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Living In A Constant State Of Flux

People should structure their lives so they have the tools to be professionally successful in a world of constant change. They should aspire to continuous education. They should be ready to make changes in their career direction as needed.

Like innovation, destruction can be incremental, substantial or transformational. Companies face incremental change on a regular basis. Substantial destruction carries risk, but it must be dealt with to remain competitive. Transformational destruction alters the entire firm, leading to permanent change.

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Balancing Destruction and Creation

Companies mostly start out full of creative energy. Eventually they become more rational and make decisions based on careful analysis. At some point, however, they slip into denial that prevents them from seeing that they are becoming uncompetitive. But this trajectory isn’t inevitable. Some companies have successfully escaped from this trap.

When companies mature and focus on operations, they should put some of their attention to innovation and destruction. Some companies do this a little too fast and end up harming themselves, but doing it too slowly will ultimately be just as harmful.

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Continuity Vs Discontinuity

Companies think the name of the game is continuity when they should really embrace discontinuity. The trick is to balance continuity and change, pursue destruction and creation at the same time. It’s hard to get the balance right, and people in the company, the board and the shareholders will resist the destruction of legacy products and departments, at least until it becomes clear that the strategy is a rewarding one.

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Designed to Change

To survive in this rapidly changing environment, companies must act like the market. Not only do they have to change as quickly as the market, but they also must broaden the decision making processes to include more of the collective wisdom of the company. Companies should sustain multiple mental models at one time. There’s more than one thing going on in the market at any given time, after all.

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Leading Creative Destruction

Management committees are often dominated by routine. They believe their mission is to keep operations running smoothly. They look at proposals for new ideas that are brought to them, but they don’t come up with any initiatives of their own.

Managers need to understand the environment in order to see opportunities and dangers. They have to know where the market is going, but it’s not easy to predict future consumer behaviour. It’s also not easy to take care of operations and manage change all at once. Between these two, innovation management suffers.

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Increasing Creation by Tenfold

Established companies that want to stay innovative must master divergent thinking. This is the key to creativity. The objective is to find new ideas at the pace and scale of the market. It’s a process of discovering unmet needs and potential solutions. And it helps to look to the periphery for new ideas, seeing what competitors at the boundaries of your market are doing. Usually innovation occurs out on the edge.

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Discussions To Enable Innovation

There are several tactics that can be used to help stimulate discussion. For example, you can change the context, looking at the problem from a different angle. One way to do this is by including a mix of participants with unique perspectives, perhaps inviting managers from different divisions or even different countries. It’s always good to bounce ideas off someone. You might consider an exercise where the group breaks into pairs and talks over their ideas. Look to create synergy by pairing people together who have different roles and backgrounds.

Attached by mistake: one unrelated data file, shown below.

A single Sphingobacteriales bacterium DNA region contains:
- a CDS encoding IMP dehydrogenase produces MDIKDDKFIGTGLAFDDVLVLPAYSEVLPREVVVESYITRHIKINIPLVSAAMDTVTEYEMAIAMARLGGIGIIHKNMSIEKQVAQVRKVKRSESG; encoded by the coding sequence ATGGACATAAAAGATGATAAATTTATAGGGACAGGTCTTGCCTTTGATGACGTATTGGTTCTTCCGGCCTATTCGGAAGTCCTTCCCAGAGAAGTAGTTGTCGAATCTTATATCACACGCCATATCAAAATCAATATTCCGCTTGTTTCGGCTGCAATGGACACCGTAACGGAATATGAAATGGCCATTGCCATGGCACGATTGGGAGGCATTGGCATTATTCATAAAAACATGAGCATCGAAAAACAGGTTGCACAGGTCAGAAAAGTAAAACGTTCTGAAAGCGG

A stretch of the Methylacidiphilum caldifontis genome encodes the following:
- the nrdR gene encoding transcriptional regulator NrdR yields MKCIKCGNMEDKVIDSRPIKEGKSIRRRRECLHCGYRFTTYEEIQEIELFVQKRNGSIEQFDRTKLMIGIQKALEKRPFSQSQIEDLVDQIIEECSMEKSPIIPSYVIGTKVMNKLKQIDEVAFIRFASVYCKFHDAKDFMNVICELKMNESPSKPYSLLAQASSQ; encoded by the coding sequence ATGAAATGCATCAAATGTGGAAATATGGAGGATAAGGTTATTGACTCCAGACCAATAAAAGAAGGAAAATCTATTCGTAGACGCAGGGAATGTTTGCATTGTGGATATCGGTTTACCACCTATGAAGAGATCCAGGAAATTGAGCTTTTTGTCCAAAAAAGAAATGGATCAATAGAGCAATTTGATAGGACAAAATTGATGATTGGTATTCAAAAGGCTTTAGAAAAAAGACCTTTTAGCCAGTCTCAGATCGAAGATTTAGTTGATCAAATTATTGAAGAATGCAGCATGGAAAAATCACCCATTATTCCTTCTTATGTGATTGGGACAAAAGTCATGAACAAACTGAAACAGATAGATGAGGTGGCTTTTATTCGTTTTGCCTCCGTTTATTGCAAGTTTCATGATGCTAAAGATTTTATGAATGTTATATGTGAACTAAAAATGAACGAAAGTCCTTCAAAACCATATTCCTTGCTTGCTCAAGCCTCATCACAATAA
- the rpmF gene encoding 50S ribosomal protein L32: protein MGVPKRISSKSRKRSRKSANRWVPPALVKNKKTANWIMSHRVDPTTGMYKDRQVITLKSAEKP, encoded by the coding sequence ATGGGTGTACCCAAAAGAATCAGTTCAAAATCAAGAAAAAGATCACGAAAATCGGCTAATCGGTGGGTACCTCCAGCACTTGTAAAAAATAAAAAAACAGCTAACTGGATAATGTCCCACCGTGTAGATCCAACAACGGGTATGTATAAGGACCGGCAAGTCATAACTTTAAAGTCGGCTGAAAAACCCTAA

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Real-World Research

To prepare the team for discussion on one of the issues presented, you might need to do some fairly deep research. For example, managers at Nike go to basketball games or visit schools and meet street basketball players. These activities allow them to understand the needs of their customers so they can bring that understanding with them into the discussion.

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The Corporate World: Control Systems

Corporations have all kinds of control systems, elements that make sure things stay on track (for example, rules and processes, standards, checklists). The control systems in a company can be complex, and can sometimes come in conflict with one another. Control systems can also inhibit performance by reinforcing a tendency towards denial, encouraging simplistic thinking and suppressing creativity. Capital markets don’t behave like this — they meet change without trying to establish dominance over it.

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The Corporate World: Permission

The opposite of control is permission, which means being able to make decisions and act without having to check with upper management. Managers need the freedom to take risks and explore new solutions. But to give permission is to give up control, so it’s hard for people to do, even when they say they’re going to do it. It’s always something of a challenge to strike the right balance between control and permission, but it’s important to find this balance.

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Change Vs Continuity

If change is considered more valuable than continuity, then change will happen. If it’s believed that change will bring less value, then continuity is embraced. Many corporations follow this path. If the values of change and continuity are perceived to be roughly equal, then the tendency is to follow the status quo. Strong leadership, however, can make the case for change.

Leadership is the key to establishing the balance between continuity and change. Leaders can help set the pace and scale of change, ensuring that it matches the rate and scope of change in the market.

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How To Make Company Changes Work

  • Determine what to measure and control. Each level must be empowered to make the change.
  • Measure and control the right things. Don’t exert power just because you can.
  • Make information systems as flexible as possible. Try to be nimble.
  • Give greater permission to experiment. 
  • Use incentives to encourage permission-giving.
  • Taking risks, even when they don’t pan out, should be positively reinforced. Be tolerant of mistakes.
  • Senior management must support change, including making sure junior management knows there will be repercussions for blocking it

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CURATED BY

coab

Education officer at museum

CURATOR'S NOTE

Corporations need to change at the pace and scale of the capital markets in order to stay competitive. This is accomplished not only by creating new businesses and products, but also through paring off functions that no longer facilitate growth.